During leisurely pulling and rapidly trotting or trolling the hoofed game put the hind legs more or less exactly in the footsteps of the forelegs, so that such footprints effectively consist of two superimposed kicks, namely the rear above the front leg-footprint.
When escaping, however, equalling a gallop, the movement occurs abruptly from the repulsive hind legs on the forelegs, while the rear fly over the front, so that the former face the latter, and thus much more, the faster the escape.

Stringing, hobbling and nailing

Individual species also show very particularly typical lane images. Such is for example the running of a straight line (quiet trotting) of predator game. This is particular pronounced with the fox when putting the print of the forelegs as well as the hind legs exactly onto each other as well as without any gap straight in succession, whereby the trace image resembles a string of pearls.
This is quite different with hares: As they only walk in two very similar ways, hobbling or fleeing, they show a completely different track, namely the so-called hare jump. The hind legs here do not step into the footsteps of the front limbs, but the much longer hind legs are put in pairs in front of the shorter forelegs. With squirrels it is the same.
Martens also move hopping, however, they put the treads of the front into those of the hind legs, so that the track sequence shows only two pairs of parallel footprints. Another special feature of the badger’s trace is, when the powerful claws of its front paws imprint the treads in front of the toe pads and this way leaving behind a kind of “nailed” track.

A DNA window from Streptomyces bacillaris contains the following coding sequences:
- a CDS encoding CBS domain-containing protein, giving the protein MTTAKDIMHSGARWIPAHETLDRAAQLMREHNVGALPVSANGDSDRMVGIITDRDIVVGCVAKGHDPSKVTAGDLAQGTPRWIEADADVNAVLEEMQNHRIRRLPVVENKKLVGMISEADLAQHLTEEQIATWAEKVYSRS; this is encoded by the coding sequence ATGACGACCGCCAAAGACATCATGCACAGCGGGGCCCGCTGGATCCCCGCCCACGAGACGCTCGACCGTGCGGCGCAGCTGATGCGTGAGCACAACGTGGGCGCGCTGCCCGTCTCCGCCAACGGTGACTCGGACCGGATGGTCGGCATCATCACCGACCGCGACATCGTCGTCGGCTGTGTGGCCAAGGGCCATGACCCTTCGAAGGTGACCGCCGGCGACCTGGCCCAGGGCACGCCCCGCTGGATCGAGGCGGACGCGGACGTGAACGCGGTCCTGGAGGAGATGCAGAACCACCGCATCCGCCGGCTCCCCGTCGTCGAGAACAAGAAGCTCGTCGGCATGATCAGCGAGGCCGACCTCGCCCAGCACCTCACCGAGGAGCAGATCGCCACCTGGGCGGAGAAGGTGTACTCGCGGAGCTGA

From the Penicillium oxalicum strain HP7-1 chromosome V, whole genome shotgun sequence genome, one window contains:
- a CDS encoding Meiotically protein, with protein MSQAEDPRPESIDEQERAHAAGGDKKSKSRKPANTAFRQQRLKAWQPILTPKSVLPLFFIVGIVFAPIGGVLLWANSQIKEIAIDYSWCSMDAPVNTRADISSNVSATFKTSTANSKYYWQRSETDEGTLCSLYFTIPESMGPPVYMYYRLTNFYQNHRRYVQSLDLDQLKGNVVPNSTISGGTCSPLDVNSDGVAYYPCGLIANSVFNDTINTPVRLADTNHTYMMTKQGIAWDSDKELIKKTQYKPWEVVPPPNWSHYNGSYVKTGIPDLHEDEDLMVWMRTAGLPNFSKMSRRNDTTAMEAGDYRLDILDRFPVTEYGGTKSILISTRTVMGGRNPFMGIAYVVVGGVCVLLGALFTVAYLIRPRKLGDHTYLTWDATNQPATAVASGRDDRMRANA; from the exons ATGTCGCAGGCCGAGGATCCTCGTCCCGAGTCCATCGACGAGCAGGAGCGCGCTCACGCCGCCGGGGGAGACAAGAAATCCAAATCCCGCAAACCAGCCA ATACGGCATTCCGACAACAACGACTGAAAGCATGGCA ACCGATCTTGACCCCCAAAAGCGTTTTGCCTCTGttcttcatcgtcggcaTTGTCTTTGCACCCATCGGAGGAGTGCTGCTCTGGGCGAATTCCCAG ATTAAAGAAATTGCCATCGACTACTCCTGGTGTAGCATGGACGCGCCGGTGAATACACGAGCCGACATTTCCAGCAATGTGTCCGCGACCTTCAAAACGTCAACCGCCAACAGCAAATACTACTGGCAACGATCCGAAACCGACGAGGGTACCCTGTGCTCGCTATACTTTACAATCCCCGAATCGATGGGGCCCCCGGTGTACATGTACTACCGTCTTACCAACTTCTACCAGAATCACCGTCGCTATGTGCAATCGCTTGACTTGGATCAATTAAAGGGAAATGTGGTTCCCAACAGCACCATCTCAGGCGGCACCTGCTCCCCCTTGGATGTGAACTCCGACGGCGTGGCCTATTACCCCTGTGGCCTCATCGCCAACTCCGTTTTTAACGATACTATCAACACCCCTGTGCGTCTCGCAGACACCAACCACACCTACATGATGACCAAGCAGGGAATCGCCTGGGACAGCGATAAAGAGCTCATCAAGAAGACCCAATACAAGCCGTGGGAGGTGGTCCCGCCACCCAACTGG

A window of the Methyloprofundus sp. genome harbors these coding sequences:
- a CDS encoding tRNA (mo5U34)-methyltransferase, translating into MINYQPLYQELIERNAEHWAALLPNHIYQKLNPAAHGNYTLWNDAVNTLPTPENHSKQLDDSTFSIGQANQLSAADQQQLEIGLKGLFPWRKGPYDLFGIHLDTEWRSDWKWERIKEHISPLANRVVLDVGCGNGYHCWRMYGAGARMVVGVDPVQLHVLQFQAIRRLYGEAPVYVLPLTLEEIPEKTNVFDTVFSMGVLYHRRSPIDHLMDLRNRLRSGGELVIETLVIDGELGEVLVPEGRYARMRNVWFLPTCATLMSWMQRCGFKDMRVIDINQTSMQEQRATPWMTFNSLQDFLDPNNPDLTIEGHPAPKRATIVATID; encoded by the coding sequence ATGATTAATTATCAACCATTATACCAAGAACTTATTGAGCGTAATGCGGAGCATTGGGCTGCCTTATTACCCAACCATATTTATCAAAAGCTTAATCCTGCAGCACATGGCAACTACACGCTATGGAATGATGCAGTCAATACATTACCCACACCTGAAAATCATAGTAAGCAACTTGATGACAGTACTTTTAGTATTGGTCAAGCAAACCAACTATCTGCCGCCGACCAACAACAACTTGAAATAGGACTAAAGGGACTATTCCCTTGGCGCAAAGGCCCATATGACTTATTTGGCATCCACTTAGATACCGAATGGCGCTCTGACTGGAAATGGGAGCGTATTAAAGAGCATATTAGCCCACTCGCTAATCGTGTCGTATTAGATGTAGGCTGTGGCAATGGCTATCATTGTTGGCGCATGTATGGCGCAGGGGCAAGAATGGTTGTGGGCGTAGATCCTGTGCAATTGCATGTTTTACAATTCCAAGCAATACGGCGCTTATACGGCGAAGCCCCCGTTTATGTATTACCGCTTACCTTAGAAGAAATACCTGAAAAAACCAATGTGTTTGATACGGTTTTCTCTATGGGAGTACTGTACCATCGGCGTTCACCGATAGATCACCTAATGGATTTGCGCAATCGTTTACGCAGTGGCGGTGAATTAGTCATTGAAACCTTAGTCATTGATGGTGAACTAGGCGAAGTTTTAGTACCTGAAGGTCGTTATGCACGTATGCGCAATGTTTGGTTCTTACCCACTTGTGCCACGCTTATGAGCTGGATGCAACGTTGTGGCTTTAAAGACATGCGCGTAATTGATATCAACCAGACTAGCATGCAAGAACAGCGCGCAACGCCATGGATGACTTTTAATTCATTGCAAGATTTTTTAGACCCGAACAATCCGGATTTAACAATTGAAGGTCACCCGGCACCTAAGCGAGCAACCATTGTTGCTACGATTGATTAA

Fascination and thought incentive

Animal tracks and trails in the snow are a fascinating phenomenon, so to speak, the mute sign language of the animate nature. They are indirect evidence of wild animals searching food or establishing social contact. If, however, flight-tracks are dominating, which unfortunately is increasingly the case, this is cause for concern.
Despite some ingenious survival strategies of wildlife, the winter, especially in the mountains, means a balancing act between life and death. Any additional disorder – for example, by winter sports enthusiasts away from the slopes and trails – causes unnecessary wearing out of the animals, this way putting their lives at risk since they are living at the energetic subsistence level.
Therefore, let us show consideration of the wildlife during winter sports - especially in mountain winter – and let them rest in their shelters and let us not disturb them in their social structure. Much rather we should be pleased with the tracks and traces in leisurely gaits, free of fear, flight, and perhaps fatal stress.    •
(Translation Current Concerns)

Avoid disturbances!

HH. If you like to go for animal tracking à la Winnetou in winter, you can do so with pleasure without disturbing the deer, if you abide by the following rules:
–    Don’t leave the paths. You don’t need to, because the deer’s tracks cross the human footpaths, anyway.
–    Stick to existing routes, also on skis or snowshoes.
–    Avoid dawn and dusk. These are the times when the deer is on its way.
–    Keep out of protected zones and sanctuaries. Avoid deer yards, as well.
–    Leash the dog, in case you have taken it along.
Such considerations will hardly reduce you own pleasure, but help the deer to avoid unnecessary waste of energy due to provoked fleeing – so that it may survive the severe winter time just for this reason.
(Translation Current Concerns)